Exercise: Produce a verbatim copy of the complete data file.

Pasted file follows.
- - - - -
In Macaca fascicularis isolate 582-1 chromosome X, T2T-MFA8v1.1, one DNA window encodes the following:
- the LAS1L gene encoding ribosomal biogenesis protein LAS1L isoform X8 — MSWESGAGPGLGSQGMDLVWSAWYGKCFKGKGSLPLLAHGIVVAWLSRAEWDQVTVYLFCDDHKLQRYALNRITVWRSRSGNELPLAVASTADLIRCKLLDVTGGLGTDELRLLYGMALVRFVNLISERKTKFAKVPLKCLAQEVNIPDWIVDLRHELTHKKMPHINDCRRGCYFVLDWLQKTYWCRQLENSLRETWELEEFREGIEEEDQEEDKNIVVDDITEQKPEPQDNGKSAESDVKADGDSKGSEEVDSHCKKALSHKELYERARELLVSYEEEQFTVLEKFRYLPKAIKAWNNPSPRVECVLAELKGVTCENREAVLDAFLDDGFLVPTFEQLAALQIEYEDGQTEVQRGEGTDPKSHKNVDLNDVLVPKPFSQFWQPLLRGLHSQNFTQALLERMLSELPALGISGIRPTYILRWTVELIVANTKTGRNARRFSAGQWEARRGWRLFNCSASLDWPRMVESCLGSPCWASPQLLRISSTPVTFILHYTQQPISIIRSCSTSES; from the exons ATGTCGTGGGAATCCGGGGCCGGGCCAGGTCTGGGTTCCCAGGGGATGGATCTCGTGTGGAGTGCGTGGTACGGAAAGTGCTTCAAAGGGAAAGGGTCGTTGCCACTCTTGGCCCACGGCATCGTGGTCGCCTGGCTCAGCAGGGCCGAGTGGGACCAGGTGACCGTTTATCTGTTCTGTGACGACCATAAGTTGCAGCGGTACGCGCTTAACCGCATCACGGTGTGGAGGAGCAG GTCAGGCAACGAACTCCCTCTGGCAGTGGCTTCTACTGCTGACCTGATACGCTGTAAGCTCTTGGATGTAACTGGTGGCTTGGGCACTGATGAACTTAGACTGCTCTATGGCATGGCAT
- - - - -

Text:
In Macaca fascicularis isolate 582-1 chromosome X, T2T-MFA8v1.1, one DNA window encodes the following:
- the LAS1L gene encoding ribosomal biogenesis protein LAS1L isoform X8 — MSWESGAGPGLGSQGMDLVWSAWYGKCFKGKGSLPLLAHGIVVAWLSRAEWDQVTVYLFCDDHKLQRYALNRITVWRSRSGNELPLAVASTADLIRCKLLDVTGGLGTDELRLLYGMALVRFVNLISERKTKFAKVPLKCLAQEVNIPDWIVDLRHELTHKKMPHINDCRRGCYFVLDWLQKTYWCRQLENSLRETWELEEFREGIEEEDQEEDKNIVVDDITEQKPEPQDNGKSAESDVKADGDSKGSEEVDSHCKKALSHKELYERARELLVSYEEEQFTVLEKFRYLPKAIKAWNNPSPRVECVLAELKGVTCENREAVLDAFLDDGFLVPTFEQLAALQIEYEDGQTEVQRGEGTDPKSHKNVDLNDVLVPKPFSQFWQPLLRGLHSQNFTQALLERMLSELPALGISGIRPTYILRWTVELIVANTKTGRNARRFSAGQWEARRGWRLFNCSASLDWPRMVESCLGSPCWASPQLLRISSTPVTFILHYTQQPISIIRSCSTSES; from the exons ATGTCGTGGGAATCCGGGGCCGGGCCAGGTCTGGGTTCCCAGGGGATGGATCTCGTGTGGAGTGCGTGGTACGGAAAGTGCTTCAAAGGGAAAGGGTCGTTGCCACTCTTGGCCCACGGCATCGTGGTCGCCTGGCTCAGCAGGGCCGAGTGGGACCAGGTGACCGTTTATCTGTTCTGTGACGACCATAAGTTGCAGCGGTACGCGCTTAACCGCATCACGGTGTGGAGGAGCAG GTCAGGCAACGAACTCCCTCTGGCAGTGGCTTCTACTGCTGACCTGATACGCTGTAAGCTCTTGGATGTAACTGGTGGCTTGGGCACTGATGAACTTAGACTGCTCTATGGCATGGCAT